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  • Writer's pictureLouise Stobbs

What are the basics?

There is a general consensus that it is a good thing to “do groundwork” and get “the basics” right. But what are “the basics”? I find that means very different things to different people. So I’ll tell you what it means for me.


For the sake of this post lets assume the management practices are suitable for the horse, meaning they’re getting adequate friends, freedom and forage. Lets also assume the horse is free from pain and other relevant stressors so they are in a trainable state and able to learn.


The first thing I want to be able to do is have the horse stand quietly and relaxed with me with their head in the centre of their body. Not nuzzling me, not sniffing the floor, not staring off into the distance or fidgeting around. This is the start, and people are often surprised by how difficult their horse finds this. For horses that find standing still challenging, we start really small and allow them to move off again after 5 seconds of calm until they’re finding that easy.


I used to insist, use a lot of pressure and make them stay there until they’d completely given in, I don’t work like this anymore for several reasons. Firstly, I find when you start making the questions easy, the horse doesn’t have to go through as much stress to get it “right” and will start to feel more relaxed about the training going forward. Secondly when we use a lot of aversive pressure to make a horse do something it creates brace, tension and very quickly leads to a shut down horse who is compliant but doesn’t feel able to express their feelings.


If the only reason a horse is doing something is because you’ve made it scary and horrible to not do it, how do you think he’s going to feel about you? This isn’t the relationship I want with any horse now I understand what is really going on. My way of training can be a lot slower, but its worth it to me to preserve the relationship in the long run. What’s the rush?


Calm, consistent, easy sessions are always better than one huge session where the horse goes through a lot of stress. You absolutely don’t need to cause a breakdown to get a breakthrough, if the horse is having a breakdown you pushed too far. I want a horse who feels comfortable around me, not a hyper-vigilant one worrying about making a wrong move.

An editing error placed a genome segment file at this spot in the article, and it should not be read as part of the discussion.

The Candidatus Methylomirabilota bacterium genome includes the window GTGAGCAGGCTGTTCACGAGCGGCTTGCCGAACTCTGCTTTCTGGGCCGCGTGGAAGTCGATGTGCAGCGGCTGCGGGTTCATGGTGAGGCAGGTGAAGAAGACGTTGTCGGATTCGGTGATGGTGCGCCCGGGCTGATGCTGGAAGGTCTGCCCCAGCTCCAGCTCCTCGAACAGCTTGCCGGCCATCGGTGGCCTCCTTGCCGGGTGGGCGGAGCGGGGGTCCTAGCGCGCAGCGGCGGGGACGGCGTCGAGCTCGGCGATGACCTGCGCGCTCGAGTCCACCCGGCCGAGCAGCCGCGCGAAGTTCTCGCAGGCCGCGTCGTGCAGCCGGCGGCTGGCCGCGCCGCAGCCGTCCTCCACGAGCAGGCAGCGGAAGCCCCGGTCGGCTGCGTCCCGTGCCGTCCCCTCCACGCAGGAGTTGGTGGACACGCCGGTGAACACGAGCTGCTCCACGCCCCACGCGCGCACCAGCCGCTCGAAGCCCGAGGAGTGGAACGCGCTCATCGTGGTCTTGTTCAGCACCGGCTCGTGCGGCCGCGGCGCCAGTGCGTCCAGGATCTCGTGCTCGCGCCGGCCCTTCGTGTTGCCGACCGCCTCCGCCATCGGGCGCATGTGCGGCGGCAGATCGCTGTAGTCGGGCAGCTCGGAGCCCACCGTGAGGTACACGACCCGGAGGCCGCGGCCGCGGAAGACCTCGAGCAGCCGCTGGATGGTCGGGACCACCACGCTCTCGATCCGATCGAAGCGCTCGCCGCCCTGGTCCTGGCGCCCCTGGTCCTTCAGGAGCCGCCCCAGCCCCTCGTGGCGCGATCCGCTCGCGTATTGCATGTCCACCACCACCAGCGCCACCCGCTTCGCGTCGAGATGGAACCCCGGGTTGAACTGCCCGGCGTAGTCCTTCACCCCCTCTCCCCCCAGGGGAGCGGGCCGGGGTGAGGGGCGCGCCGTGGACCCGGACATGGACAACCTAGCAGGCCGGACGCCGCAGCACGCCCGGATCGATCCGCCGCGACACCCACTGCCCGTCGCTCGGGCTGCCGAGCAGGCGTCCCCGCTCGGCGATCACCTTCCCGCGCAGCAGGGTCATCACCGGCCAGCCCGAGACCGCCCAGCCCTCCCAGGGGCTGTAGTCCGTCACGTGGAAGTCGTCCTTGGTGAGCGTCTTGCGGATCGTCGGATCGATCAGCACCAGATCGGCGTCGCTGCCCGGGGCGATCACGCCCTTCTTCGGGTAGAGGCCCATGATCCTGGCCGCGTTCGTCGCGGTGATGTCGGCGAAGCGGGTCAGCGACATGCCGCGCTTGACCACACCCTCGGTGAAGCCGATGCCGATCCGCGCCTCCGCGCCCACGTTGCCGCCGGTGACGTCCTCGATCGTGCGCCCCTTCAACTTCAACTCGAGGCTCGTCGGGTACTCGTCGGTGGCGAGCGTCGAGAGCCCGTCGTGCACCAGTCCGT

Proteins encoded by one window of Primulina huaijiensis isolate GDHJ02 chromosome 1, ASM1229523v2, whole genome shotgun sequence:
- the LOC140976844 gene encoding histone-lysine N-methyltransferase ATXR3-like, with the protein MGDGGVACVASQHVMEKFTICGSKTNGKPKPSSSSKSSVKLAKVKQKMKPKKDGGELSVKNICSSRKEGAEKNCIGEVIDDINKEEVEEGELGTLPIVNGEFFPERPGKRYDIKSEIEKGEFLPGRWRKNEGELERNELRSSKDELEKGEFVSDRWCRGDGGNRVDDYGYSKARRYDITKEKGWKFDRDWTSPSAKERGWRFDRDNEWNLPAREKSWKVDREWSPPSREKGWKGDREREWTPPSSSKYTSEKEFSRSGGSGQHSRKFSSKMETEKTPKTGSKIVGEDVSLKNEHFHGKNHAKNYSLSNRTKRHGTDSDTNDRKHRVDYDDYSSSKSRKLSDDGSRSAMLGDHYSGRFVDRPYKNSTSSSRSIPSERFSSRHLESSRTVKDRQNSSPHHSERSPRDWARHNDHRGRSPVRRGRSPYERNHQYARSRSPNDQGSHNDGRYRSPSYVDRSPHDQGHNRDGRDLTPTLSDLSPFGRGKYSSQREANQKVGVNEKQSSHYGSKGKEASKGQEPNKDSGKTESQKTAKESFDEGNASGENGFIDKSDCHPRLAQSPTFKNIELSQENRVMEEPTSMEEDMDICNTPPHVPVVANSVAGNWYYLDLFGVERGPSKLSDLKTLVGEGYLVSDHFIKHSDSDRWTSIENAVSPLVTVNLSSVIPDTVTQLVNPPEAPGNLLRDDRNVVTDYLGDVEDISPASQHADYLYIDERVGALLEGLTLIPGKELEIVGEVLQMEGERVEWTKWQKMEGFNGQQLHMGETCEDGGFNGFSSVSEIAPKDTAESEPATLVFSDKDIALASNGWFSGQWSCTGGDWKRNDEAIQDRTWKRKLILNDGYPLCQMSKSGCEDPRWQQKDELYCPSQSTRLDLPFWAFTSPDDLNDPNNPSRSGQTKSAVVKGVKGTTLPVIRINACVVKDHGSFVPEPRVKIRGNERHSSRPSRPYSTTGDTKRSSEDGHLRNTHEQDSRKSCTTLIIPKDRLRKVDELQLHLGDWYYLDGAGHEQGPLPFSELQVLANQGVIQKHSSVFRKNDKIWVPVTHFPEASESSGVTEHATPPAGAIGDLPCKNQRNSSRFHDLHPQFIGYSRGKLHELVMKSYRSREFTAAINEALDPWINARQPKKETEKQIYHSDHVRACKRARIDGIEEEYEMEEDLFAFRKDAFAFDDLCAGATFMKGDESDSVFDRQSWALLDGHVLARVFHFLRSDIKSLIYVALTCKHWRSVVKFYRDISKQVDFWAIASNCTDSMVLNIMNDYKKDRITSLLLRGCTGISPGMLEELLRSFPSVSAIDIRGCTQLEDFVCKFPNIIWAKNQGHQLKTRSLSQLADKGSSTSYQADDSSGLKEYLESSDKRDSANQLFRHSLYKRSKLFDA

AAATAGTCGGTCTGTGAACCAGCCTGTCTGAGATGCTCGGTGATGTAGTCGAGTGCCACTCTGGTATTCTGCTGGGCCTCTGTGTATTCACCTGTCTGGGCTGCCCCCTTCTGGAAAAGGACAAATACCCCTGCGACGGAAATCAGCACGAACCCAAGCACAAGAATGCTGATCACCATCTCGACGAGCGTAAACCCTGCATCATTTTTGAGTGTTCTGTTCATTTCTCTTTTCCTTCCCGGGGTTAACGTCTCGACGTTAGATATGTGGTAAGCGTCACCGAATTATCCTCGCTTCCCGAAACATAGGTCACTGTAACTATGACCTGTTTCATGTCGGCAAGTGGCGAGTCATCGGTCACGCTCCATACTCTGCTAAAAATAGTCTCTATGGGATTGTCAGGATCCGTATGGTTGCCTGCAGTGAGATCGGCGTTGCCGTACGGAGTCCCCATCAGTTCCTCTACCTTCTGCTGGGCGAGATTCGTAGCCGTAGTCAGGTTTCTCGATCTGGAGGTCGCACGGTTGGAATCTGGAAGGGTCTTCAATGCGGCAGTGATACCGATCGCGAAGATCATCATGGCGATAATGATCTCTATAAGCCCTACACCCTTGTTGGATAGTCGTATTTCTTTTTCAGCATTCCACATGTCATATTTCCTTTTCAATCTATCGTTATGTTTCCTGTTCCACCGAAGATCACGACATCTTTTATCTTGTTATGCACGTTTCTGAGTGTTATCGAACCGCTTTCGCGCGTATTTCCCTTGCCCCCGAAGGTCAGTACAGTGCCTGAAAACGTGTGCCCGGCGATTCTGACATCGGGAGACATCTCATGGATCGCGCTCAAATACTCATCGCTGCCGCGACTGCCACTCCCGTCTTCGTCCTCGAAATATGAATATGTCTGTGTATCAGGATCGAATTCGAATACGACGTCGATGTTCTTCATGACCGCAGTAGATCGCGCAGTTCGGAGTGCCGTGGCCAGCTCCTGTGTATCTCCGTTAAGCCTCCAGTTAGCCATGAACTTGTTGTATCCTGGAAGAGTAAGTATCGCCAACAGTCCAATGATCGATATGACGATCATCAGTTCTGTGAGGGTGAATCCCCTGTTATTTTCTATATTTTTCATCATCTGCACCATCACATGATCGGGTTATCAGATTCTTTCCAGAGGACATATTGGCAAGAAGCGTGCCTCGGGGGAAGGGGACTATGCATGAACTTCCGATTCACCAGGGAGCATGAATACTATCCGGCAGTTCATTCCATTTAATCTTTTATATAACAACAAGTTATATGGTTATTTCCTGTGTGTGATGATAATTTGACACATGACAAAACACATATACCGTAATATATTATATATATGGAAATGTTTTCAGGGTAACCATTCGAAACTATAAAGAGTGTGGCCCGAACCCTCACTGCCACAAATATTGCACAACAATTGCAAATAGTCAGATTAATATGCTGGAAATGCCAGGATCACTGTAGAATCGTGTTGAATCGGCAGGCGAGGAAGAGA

The next part is walking, most people think their horse leads well until we get specific about it. There is so much to train in the walk. We start with walking nice straight lines and stopping straight. I like horses to lead with their eye in line with my shoulder as this translates well to keeping them straight when I’m working them out on a line later. There is nothing wrong with leading from the shoulder or having them behind you, this is just my personal preference so I can influence that straightness.


You can practice taking one step and then stopping and having your horse do the same, once you have this down everything else becomes so much easier and your horse will start to understand where you want them to be. When we have a good walk and a good stop we can then start to play with gears in the walk, speeding up and slowing down whilst maintaining straightness and not getting ahead of you.


To summarise my basics are:


🐴 Standing still and relaxed with a neutral head position (by this I mean their head in the centre of their body, not looking either side)


🐴 Walking and stopping at your shoulder without getting ahead or behind you and without you having to pull


🐴 Being able to slow down and speed up the walk without losing the positioning


All of this on both sides


In my experience if we start moving onto more complex movements such as lateral work when we don’t have all of this, we’re not going to get the benefit we would like either physically or mentally. We cannot influence posture with any control if we don’t first find softness in these basics. I have filmed a few videos showing these things that I’ll edit and post soon. Have a go with your horse and see if you find any holes in your basics. 🐴


Photo of my horse Dan standing quietly with his head centred while I babble away at the camera



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